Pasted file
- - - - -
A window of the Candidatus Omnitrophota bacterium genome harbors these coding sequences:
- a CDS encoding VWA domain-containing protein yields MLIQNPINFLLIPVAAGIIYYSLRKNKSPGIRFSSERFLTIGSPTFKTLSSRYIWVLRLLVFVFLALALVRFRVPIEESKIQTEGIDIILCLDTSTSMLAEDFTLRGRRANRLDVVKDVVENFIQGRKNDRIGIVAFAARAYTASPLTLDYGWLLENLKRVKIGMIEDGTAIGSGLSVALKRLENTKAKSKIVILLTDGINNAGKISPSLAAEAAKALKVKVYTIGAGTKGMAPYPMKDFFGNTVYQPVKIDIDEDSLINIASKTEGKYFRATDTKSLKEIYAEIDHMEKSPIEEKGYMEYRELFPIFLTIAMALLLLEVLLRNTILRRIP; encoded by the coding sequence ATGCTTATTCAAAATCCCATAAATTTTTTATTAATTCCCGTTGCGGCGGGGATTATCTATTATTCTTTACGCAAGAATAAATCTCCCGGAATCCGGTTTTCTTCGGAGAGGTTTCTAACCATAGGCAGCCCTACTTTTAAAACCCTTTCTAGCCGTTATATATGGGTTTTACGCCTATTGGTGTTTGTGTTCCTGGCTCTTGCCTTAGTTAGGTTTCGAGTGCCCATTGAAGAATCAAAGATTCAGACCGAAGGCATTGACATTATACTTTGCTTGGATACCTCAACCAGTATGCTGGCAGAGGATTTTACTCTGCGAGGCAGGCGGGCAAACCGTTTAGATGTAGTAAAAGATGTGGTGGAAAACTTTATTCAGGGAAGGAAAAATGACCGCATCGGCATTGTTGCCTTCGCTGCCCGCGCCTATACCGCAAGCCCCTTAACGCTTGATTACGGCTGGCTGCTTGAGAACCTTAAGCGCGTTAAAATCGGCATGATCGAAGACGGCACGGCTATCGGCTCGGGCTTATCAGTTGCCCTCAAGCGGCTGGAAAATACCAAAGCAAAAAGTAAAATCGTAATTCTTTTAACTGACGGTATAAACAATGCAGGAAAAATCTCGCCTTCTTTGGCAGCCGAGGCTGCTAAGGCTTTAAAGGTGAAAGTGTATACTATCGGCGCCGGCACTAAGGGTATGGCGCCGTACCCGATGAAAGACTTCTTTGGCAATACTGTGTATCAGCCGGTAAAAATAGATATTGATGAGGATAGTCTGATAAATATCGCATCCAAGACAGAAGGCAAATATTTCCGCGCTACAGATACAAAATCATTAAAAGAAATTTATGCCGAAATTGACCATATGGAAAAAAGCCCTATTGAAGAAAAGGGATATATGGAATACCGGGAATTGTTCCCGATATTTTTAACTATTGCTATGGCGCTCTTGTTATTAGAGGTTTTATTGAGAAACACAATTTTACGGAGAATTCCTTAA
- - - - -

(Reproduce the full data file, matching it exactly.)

A window of the Candidatus Omnitrophota bacterium genome harbors these coding sequences:
- a CDS encoding VWA domain-containing protein yields MLIQNPINFLLIPVAAGIIYYSLRKNKSPGIRFSSERFLTIGSPTFKTLSSRYIWVLRLLVFVFLALALVRFRVPIEESKIQTEGIDIILCLDTSTSMLAEDFTLRGRRANRLDVVKDVVENFIQGRKNDRIGIVAFAARAYTASPLTLDYGWLLENLKRVKIGMIEDGTAIGSGLSVALKRLENTKAKSKIVILLTDGINNAGKISPSLAAEAAKALKVKVYTIGAGTKGMAPYPMKDFFGNTVYQPVKIDIDEDSLINIASKTEGKYFRATDTKSLKEIYAEIDHMEKSPIEEKGYMEYRELFPIFLTIAMALLLLEVLLRNTILRRIP; encoded by the coding sequence ATGCTTATTCAAAATCCCATAAATTTTTTATTAATTCCCGTTGCGGCGGGGATTATCTATTATTCTTTACGCAAGAATAAATCTCCCGGAATCCGGTTTTCTTCGGAGAGGTTTCTAACCATAGGCAGCCCTACTTTTAAAACCCTTTCTAGCCGTTATATATGGGTTTTACGCCTATTGGTGTTTGTGTTCCTGGCTCTTGCCTTAGTTAGGTTTCGAGTGCCCATTGAAGAATCAAAGATTCAGACCGAAGGCATTGACATTATACTTTGCTTGGATACCTCAACCAGTATGCTGGCAGAGGATTTTACTCTGCGAGGCAGGCGGGCAAACCGTTTAGATGTAGTAAAAGATGTGGTGGAAAACTTTATTCAGGGAAGGAAAAATGACCGCATCGGCATTGTTGCCTTCGCTGCCCGCGCCTATACCGCAAGCCCCTTAACGCTTGATTACGGCTGGCTGCTTGAGAACCTTAAGCGCGTTAAAATCGGCATGATCGAAGACGGCACGGCTATCGGCTCGGGCTTATCAGTTGCCCTCAAGCGGCTGGAAAATACCAAAGCAAAAAGTAAAATCGTAATTCTTTTAACTGACGGTATAAACAATGCAGGAAAAATCTCGCCTTCTTTGGCAGCCGAGGCTGCTAAGGCTTTAAAGGTGAAAGTGTATACTATCGGCGCCGGCACTAAGGGTATGGCGCCGTACCCGATGAAAGACTTCTTTGGCAATACTGTGTATCAGCCGGTAAAAATAGATATTGATGAGGATAGTCTGATAAATATCGCATCCAAGACAGAAGGCAAATATTTCCGCGCTACAGATACAAAATCATTAAAAGAAATTTATGCCGAAATTGACCATATGGAAAAAAGCCCTATTGAAGAAAAGGGATATATGGAATACCGGGAATTGTTCCCGATATTTTTAACTATTGCTATGGCGCTCTTGTTATTAGAGGTTTTATTGAGAAACACAATTTTACGGAGAATTCCTTAA